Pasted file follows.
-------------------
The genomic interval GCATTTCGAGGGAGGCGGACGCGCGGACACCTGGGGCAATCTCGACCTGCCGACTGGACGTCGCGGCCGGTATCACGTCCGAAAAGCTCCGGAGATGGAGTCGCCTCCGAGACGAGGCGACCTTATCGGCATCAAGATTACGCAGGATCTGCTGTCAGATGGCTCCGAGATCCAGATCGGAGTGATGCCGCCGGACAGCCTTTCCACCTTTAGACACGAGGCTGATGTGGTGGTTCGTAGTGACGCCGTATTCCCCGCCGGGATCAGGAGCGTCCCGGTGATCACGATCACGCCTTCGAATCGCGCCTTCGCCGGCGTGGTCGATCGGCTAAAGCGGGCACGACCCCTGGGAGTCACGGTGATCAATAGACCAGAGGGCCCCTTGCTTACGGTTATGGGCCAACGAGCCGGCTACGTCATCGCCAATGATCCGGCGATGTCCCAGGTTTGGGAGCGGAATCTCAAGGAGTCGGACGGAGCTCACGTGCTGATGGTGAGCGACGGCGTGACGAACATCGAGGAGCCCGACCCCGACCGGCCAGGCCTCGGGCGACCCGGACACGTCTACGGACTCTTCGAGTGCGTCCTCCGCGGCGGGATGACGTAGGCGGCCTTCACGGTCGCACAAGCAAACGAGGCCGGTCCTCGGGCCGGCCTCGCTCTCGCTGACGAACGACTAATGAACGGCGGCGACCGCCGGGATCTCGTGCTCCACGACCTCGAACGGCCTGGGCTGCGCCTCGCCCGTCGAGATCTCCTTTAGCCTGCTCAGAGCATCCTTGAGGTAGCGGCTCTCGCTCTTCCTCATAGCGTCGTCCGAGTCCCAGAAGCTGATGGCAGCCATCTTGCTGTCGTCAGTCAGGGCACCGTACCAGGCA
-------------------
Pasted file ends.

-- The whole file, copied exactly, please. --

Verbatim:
The genomic interval GCATTTCGAGGGAGGCGGACGCGCGGACACCTGGGGCAATCTCGACCTGCCGACTGGACGTCGCGGCCGGTATCACGTCCGAAAAGCTCCGGAGATGGAGTCGCCTCCGAGACGAGGCGACCTTATCGGCATCAAGATTACGCAGGATCTGCTGTCAGATGGCTCCGAGATCCAGATCGGAGTGATGCCGCCGGACAGCCTTTCCACCTTTAGACACGAGGCTGATGTGGTGGTTCGTAGTGACGCCGTATTCCCCGCCGGGATCAGGAGCGTCCCGGTGATCACGATCACGCCTTCGAATCGCGCCTTCGCCGGCGTGGTCGATCGGCTAAAGCGGGCACGACCCCTGGGAGTCACGGTGATCAATAGACCAGAGGGCCCCTTGCTTACGGTTATGGGCCAACGAGCCGGCTACGTCATCGCCAATGATCCGGCGATGTCCCAGGTTTGGGAGCGGAATCTCAAGGAGTCGGACGGAGCTCACGTGCTGATGGTGAGCGACGGCGTGACGAACATCGAGGAGCCCGACCCCGACCGGCCAGGCCTCGGGCGACCCGGACACGTCTACGGACTCTTCGAGTGCGTCCTCCGCGGCGGGATGACGTAGGCGGCCTTCACGGTCGCACAAGCAAACGAGGCCGGTCCTCGGGCCGGCCTCGCTCTCGCTGACGAACGACTAATGAACGGCGGCGACCGCCGGGATCTCGTGCTCCACGACCTCGAACGGCCTGGGCTGCGCCTCGCCCGTCGAGATCTCCTTTAGCCTGCTCAGAGCATCCTTGAGGTAGCGGCTCTCGCTCTTCCTCATAGCGTCGTCCGAGTCCCAGAAGCTGATGGCAGCCATCTTGCTGTCGTCAGTCAGGGCACCGTACCAGGCA